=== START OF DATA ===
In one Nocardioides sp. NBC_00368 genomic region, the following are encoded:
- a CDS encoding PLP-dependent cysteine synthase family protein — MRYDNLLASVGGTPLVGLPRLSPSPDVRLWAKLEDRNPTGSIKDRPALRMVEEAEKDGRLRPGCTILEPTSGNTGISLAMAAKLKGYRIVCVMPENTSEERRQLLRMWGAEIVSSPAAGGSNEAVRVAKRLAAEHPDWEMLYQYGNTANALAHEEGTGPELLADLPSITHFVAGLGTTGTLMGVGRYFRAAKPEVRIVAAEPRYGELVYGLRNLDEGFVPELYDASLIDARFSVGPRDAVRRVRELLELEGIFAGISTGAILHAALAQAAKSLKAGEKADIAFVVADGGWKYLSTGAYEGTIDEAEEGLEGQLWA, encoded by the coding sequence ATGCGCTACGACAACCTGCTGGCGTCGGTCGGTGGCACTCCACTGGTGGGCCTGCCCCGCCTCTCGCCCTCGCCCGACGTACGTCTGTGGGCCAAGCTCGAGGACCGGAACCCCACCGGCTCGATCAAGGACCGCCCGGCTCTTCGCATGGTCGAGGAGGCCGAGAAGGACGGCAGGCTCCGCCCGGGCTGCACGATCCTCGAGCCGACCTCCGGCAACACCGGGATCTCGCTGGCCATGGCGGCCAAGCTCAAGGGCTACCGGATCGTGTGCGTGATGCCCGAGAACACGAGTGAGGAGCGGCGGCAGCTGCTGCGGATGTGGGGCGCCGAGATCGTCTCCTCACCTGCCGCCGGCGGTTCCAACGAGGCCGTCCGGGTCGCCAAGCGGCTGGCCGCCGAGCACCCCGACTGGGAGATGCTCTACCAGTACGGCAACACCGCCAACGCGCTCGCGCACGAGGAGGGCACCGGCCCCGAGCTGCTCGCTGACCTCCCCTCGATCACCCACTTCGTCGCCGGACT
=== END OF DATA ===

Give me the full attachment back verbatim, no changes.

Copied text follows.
In one Nocardioides sp. NBC_00368 genomic region, the following are encoded:
- a CDS encoding PLP-dependent cysteine synthase family protein — MRYDNLLASVGGTPLVGLPRLSPSPDVRLWAKLEDRNPTGSIKDRPALRMVEEAEKDGRLRPGCTILEPTSGNTGISLAMAAKLKGYRIVCVMPENTSEERRQLLRMWGAEIVSSPAAGGSNEAVRVAKRLAAEHPDWEMLYQYGNTANALAHEEGTGPELLADLPSITHFVAGLGTTGTLMGVGRYFRAAKPEVRIVAAEPRYGELVYGLRNLDEGFVPELYDASLIDARFSVGPRDAVRRVRELLELEGIFAGISTGAILHAALAQAAKSLKAGEKADIAFVVADGGWKYLSTGAYEGTIDEAEEGLEGQLWA, encoded by the coding sequence ATGCGCTACGACAACCTGCTGGCGTCGGTCGGTGGCACTCCACTGGTGGGCCTGCCCCGCCTCTCGCCCTCGCCCGACGTACGTCTGTGGGCCAAGCTCGAGGACCGGAACCCCACCGGCTCGATCAAGGACCGCCCGGCTCTTCGCATGGTCGAGGAGGCCGAGAAGGACGGCAGGCTCCGCCCGGGCTGCACGATCCTCGAGCCGACCTCCGGCAACACCGGGATCTCGCTGGCCATGGCGGCCAAGCTCAAGGGCTACCGGATCGTGTGCGTGATGCCCGAGAACACGAGTGAGGAGCGGCGGCAGCTGCTGCGGATGTGGGGCGCCGAGATCGTCTCCTCACCTGCCGCCGGCGGTTCCAACGAGGCCGTCCGGGTCGCCAAGCGGCTGGCCGCCGAGCACCCCGACTGGGAGATGCTCTACCAGTACGGCAACACCGCCAACGCGCTCGCGCACGAGGAGGGCACCGGCCCCGAGCTGCTCGCTGACCTCCCCTCGATCACCCACTTCGTCGCCGGACT